Two years and two deadly waves later, have we learnt our lessons from the pandemic? Well, when it comes to rallies, religious congregations and cultural festivals, it seems not.

On Thursday, even as India counted an ominous number of 2.47 lakh Covid cases, Yogi-Adityanath government in Uttar Pradesh gave the go-ahead to Magh Mela in Prayagraj.

Magh mela
Magh Mela [Representational image]

An event that brought an unpleasant sense of déjà vu to many healthcare experts, as once again lakhs of devotees are expected to take a holy dip with very little regard to social distancing and other Covid protocols. "Those symptomatic or not fully vaccinated should not attend the fair," said the Chief Minister, even as he faces a tricky few weeks ahead when UP goes to polls wherein he is seeking re-election.

Uttarakhand sets the right example

In an attempt to check the steep spike in Covid cases, Uttarakhand has banned devotees from taking a dip in the river Ganga at Haridwar during the annual festival. Many wished that UP authorities would take the cue and follow, but Adityanath may be relying too much on very little.

"We have out up hoardings at many places highlighting precautions like masks. Our screening teams are in place. All those coming to the Mela have to get vaccination certificates or RT-PCR test reports. There are provisions for testing at the venue too," shared Jai Kishan, health officer in charge of Magh Mela with media groups.

Tell-tale signs have begun

Given the established immunity-escaping nature of Omicron, vaccination certificates might not be enough. There is no dearth of social media ground reports vouching for inappropriately masked devotees. With many leaving their nose uncovered, while others using a gamcha for a mask. Ahead of the first day of the Magh Mela, a 45-day event, 28 cops on duty at the event have already tested positive.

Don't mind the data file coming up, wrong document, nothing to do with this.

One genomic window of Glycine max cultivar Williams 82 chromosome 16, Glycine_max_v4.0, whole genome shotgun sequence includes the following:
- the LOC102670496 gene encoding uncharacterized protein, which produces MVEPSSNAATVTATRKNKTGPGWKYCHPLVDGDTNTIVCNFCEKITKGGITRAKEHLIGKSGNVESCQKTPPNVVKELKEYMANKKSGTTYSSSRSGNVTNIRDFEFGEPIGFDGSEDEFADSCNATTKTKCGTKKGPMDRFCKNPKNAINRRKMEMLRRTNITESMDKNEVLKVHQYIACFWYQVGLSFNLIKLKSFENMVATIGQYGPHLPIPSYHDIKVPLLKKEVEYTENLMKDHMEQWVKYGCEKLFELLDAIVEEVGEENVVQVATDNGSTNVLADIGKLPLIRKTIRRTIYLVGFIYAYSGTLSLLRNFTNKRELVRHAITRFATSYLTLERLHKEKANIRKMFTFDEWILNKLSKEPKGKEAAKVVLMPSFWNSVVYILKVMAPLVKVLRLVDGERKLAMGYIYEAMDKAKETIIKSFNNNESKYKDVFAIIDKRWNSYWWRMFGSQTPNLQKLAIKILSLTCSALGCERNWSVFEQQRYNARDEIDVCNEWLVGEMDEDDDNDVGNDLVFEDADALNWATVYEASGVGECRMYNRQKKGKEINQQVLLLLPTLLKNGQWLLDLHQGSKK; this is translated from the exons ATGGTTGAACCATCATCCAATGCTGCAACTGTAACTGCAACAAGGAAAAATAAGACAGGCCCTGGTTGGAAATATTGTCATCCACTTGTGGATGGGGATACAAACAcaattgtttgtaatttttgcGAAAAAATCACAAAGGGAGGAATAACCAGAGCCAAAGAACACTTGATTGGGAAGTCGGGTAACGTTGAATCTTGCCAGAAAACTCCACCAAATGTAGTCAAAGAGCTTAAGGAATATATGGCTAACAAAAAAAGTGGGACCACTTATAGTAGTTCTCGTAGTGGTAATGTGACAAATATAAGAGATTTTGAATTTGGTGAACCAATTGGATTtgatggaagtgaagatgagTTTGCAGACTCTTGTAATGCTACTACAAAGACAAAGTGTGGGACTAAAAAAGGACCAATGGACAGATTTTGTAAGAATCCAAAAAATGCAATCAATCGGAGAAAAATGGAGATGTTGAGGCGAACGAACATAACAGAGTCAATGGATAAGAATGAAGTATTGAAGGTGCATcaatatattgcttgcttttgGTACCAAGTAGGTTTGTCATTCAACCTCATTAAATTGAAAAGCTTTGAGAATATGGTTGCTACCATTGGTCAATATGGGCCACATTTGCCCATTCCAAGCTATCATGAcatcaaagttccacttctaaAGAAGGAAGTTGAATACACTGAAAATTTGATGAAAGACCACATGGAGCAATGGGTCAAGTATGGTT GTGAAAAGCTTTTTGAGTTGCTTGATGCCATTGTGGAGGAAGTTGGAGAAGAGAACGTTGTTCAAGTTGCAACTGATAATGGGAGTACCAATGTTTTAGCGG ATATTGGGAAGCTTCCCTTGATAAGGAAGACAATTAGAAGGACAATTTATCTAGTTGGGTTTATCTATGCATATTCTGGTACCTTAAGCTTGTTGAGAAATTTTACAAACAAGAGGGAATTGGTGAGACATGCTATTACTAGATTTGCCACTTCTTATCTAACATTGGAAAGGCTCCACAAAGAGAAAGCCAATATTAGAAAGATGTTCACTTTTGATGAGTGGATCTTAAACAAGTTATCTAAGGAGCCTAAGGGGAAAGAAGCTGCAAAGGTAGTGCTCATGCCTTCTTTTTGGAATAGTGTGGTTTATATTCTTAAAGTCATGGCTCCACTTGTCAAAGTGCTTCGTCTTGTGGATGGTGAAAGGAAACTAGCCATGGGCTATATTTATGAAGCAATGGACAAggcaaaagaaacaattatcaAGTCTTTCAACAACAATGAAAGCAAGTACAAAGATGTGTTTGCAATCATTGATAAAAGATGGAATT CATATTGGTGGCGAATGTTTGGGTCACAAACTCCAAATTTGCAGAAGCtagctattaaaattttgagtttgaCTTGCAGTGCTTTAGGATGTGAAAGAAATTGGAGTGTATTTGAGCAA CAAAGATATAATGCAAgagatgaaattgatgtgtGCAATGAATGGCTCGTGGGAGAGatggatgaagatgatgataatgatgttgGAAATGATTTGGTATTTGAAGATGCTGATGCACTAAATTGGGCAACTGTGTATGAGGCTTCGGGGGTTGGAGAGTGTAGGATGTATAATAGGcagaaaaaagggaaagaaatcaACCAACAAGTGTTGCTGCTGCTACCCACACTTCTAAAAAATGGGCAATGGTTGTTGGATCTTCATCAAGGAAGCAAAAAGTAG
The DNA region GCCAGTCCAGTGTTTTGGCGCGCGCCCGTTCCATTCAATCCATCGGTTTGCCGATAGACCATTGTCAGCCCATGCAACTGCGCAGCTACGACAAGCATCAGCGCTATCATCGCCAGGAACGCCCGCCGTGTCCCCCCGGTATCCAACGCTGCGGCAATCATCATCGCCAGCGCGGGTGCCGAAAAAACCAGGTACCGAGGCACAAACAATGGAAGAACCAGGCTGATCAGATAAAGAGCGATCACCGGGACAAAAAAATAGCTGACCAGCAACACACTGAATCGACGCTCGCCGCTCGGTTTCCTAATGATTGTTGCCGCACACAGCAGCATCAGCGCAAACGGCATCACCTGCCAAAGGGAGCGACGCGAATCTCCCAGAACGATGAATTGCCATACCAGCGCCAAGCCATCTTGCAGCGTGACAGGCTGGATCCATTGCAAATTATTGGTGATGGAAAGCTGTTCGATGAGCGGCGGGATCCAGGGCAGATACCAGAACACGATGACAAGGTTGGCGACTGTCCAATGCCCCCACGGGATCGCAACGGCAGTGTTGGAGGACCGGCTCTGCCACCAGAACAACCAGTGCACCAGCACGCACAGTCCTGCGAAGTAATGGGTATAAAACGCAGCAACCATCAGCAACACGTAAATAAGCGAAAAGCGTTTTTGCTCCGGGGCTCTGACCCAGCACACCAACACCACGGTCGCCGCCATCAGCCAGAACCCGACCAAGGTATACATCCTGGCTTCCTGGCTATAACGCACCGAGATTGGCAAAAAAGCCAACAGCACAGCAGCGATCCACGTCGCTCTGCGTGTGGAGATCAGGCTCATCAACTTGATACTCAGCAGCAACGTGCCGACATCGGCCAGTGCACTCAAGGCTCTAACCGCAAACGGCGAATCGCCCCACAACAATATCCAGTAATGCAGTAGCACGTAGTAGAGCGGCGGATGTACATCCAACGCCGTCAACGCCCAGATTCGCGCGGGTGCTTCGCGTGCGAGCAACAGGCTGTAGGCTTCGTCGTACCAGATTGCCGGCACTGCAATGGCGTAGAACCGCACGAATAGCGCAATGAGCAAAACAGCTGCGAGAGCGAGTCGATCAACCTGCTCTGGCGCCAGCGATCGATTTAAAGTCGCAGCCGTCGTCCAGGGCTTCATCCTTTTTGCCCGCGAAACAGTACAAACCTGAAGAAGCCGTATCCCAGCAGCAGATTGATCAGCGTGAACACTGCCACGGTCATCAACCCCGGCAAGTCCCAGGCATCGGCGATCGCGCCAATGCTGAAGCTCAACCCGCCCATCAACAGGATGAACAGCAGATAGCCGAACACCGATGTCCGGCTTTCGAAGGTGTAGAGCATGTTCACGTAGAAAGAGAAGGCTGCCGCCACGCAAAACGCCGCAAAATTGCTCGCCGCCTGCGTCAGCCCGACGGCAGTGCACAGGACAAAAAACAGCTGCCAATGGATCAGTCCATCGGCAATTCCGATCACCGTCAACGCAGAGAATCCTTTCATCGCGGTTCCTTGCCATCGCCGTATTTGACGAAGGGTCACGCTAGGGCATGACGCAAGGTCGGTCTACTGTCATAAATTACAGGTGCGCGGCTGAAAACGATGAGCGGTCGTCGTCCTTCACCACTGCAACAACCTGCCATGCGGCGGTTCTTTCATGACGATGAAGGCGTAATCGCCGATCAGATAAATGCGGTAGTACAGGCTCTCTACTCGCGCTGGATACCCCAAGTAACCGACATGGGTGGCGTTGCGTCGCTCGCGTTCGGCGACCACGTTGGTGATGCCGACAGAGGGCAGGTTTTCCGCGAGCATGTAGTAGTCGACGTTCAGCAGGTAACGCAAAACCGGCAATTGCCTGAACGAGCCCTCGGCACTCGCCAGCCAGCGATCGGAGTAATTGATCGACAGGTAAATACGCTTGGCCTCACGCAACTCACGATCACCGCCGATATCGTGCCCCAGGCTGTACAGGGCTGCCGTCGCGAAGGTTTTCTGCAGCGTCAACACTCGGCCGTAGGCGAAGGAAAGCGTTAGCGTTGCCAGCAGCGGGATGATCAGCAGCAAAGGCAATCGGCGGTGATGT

Kumbh mela & second Covid wave

Kumbh Mela
Naga Sadhus or Hindu holy men raise their arms while shouting religious hymns on the banks of the river Ganges after taking the holy dip during the third 'Shahi Snan' (grand bath) at the ongoing "Kumbh Mela" or Pitcher Festival, in the northern Indian city of Allahabad February 15, 2013. During the festival, Hindus take part in a religious gathering on the banks of the river Ganges. The festival is held every 12 years in a temporary city covering an area larger than Athens, spread over a wide sandy river bank in Allahabad at the point where the Ganges and Yamuna rivers meet a third mythical river.Reuters

Last April, even as Delta variant had started wreaking havoc in the nation, millions of pilgrims gathered in the Himalayan town of Haridwar to be a part of the Kumbh Mela. When the pictures of millions hurdled together without masks to take a holy dip made it to front page headlines; a political debate and communal blame-game ensued.

The controversies did little to make health and state authorities swing into action, panic testing, isolating and implementing guidelines. A week later, the worst fears started coming true as did the Covid positive reports of Kumbh returnees, who turned out to be super spreaders. With almost each returnee boarding multiple forms of public transport, trains, plains, buses to get back to their corner of the country, it's not just the event but the returnees alongside who turned out to be super spreaders.

In an interview to BBC, epidemiologist Dr Lalit Kant says, "Huge groups of mask-less pilgrims sitting on the river bank singing the glories of the Ganges created an ideal environment for the virus to spread rapidly. We already know that chorus singing in churches and temples are known to be super-spreader events."

The 14-day mandatory quarantine, RT-PCR reports for returnees didn't work the way they should have. Nine seers from one group, music composer Shravan Rathod didn't survive the virus and as did hundreds others in the initial weeks.

Timely intervention, most crucial

A week later after the lead seer of one of the groups died, the festival was scaled down, with a statement from the Centre government that it was time to keep the festival symbolic. However, it was too late already. On April 12, India logged in 168,000 new cases and by then, also the first day of the festival, more than three million devotees had already taken a dip in the river.

Gangasagar Mela in West Bengal

Elsewhere in another part of India, there is a fear of similar mistake being repeated. After the Calcutta High Court gave the go-ahead to Ganga Sagar Mela, it commenced on Wednesday with West Bengal Chief Minister Mamata Banerjee inaugurating the annual religious fair. Once again, lakhs of devotees are expected to congregate. And, they may be relying on thermal screening at entry points and vaccination certificates.

The local authorities say they have deployed police, navy, disaster management teams and civil defence forces but will that be enough? Next few weeks will reveal.